In 2010, Mike Mills directed Christopher Plummer to a Best Supporting Actor Oscar for Beginners. In 2016 he scored an Academy Award nomination for Best Original Screenplay for 20th Century Women. Will Mills be saying C’Mon C’Mon to more nominations this year? The chances are rather high for his latest film, which follows a radio journalist embarking on a cross-country trip with his young nephew.
Seeing New York sound-tracked to classical music like Clair de Lune and shot in crisp black and white cinematography, brings to mind the classic Manhattan. This film also features a neurotic lead character in a complicated relationship with someone much younger than him – though thankfully this is a much more wholesome, less troublesome, affair.
Johnny (Joaquin Phoenix) is a man who keeps the world at arm’s length… or is that ear’s length? He has human contact but it is normally through a microphone and earphones as he interviews other people about their lives. Happy to listen while others talk, he is incredibly uncomfortable any time he becomes the topic of conversation.
His own sister (Gaby Hoffman) he only speaks to over the phone ever since their mother passed. So, when he reluctantly visits to look after his nephew, so that she might deal with her estranged husband’s deteriorating mental state, the walls he has so carefully built are bulldozed by the young Jesse (Woody Norman).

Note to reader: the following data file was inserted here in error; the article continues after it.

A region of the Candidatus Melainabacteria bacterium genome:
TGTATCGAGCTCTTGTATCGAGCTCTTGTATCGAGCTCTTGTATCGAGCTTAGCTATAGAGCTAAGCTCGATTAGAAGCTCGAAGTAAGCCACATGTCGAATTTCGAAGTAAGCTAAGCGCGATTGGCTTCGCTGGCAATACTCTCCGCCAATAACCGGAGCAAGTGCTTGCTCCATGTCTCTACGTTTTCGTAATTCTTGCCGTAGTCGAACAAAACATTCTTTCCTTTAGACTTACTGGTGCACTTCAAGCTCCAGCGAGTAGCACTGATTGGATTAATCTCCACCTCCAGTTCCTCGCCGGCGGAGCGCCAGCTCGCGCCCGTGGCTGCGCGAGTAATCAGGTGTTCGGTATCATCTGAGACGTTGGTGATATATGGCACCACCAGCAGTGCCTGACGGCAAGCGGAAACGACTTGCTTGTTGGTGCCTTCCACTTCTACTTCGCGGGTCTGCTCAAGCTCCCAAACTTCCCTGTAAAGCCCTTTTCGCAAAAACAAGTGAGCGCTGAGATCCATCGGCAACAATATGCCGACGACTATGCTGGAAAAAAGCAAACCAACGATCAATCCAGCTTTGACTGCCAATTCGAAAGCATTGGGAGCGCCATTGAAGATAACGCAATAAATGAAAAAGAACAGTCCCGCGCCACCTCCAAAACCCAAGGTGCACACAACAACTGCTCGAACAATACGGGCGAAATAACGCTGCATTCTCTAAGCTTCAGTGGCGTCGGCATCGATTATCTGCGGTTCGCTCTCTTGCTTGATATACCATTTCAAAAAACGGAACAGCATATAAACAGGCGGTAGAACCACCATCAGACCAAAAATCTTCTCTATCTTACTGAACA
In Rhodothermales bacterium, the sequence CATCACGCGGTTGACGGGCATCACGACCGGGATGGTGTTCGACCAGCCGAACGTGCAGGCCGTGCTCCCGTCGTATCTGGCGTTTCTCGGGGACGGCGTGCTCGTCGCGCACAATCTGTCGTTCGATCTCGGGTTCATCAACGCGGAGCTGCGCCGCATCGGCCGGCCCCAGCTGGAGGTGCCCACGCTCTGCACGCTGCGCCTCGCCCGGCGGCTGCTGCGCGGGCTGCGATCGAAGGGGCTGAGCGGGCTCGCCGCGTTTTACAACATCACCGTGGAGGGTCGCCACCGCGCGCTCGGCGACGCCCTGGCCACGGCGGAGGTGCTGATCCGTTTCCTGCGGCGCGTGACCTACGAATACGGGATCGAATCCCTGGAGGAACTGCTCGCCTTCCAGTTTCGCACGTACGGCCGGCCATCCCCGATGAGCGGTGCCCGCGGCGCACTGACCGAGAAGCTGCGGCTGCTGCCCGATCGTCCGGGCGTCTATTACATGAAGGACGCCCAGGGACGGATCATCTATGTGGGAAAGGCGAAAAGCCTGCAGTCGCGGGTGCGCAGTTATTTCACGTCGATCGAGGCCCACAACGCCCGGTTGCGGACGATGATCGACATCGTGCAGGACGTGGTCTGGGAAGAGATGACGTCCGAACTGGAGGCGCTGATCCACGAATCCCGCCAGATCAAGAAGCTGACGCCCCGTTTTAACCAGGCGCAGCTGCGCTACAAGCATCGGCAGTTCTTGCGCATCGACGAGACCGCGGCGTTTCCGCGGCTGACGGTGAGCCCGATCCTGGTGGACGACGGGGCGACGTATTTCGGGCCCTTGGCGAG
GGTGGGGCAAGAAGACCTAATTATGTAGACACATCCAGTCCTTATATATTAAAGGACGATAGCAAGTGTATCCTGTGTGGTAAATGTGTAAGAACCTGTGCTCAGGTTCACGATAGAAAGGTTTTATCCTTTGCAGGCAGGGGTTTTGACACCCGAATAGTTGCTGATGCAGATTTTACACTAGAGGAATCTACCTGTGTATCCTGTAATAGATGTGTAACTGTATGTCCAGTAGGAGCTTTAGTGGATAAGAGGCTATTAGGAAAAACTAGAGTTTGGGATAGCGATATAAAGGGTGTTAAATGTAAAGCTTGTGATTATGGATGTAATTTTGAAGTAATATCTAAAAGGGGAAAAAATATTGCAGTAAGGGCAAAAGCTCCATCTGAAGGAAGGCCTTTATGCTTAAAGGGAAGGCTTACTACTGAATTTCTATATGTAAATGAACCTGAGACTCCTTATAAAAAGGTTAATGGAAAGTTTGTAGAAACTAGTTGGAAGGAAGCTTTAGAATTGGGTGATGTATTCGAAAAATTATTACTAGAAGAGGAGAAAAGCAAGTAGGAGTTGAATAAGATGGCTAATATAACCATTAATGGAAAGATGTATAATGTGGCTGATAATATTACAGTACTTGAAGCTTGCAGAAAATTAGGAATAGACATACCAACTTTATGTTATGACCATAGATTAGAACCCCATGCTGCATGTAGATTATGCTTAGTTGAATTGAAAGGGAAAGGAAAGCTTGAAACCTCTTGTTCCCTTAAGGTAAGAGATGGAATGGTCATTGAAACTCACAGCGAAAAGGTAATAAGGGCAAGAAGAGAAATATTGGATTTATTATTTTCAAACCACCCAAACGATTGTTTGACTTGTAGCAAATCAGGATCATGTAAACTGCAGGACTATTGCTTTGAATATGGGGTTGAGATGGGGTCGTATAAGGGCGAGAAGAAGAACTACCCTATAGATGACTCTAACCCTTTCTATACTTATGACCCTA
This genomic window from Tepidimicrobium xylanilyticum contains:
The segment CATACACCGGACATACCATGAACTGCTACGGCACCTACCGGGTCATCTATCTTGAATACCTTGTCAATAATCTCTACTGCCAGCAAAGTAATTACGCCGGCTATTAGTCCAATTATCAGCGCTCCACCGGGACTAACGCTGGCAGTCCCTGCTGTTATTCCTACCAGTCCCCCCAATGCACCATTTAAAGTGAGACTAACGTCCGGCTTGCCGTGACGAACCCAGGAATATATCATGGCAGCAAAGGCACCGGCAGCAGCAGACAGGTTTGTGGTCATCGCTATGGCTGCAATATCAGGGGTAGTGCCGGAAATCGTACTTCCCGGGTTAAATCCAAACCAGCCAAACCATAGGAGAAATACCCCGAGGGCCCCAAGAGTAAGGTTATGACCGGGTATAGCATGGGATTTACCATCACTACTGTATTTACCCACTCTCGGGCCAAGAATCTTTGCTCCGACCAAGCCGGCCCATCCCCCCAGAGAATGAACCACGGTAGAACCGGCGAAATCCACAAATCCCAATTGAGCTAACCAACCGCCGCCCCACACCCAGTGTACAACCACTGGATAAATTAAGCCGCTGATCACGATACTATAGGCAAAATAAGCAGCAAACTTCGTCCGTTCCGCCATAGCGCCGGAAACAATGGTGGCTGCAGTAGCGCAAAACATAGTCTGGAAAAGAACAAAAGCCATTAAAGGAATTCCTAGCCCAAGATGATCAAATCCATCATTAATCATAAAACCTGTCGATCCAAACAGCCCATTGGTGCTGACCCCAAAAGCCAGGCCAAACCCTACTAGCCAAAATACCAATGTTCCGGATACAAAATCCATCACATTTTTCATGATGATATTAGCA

This journey might feel like it is down a road well travelled, particularly in terms of the odd couple format. However, thanks to the natural bond and chemistry Phoenix has with Norman, it is a joy to behold; the two spark off each other wonderfully. Not only that, but Phoenix and Hoffman play one of the most convincing pairs of siblings in years.
For the notoriously private and difficult actor, C’Mon C’Mon is simply a revelation. This is Phoenix’s warmest and most giving performance to date.
Johnny’s work centres around speaking to the youth of America, creating a dialogue that aims to bring two generations together, a goal that is echoed in his bond with Jesse. Together, they find out more about their subjects and their own lives, their hopes and aspirations for the future. It is uplifting to hear such positivity from those interviewed and that trickles through to the viewer. It is impossible to leave C’Mon C’Mon and not feel hopeful and uplifted by a genuinely sweet and heartfelt film.
C’Mon C’Mon is in cinemas from December 3rd.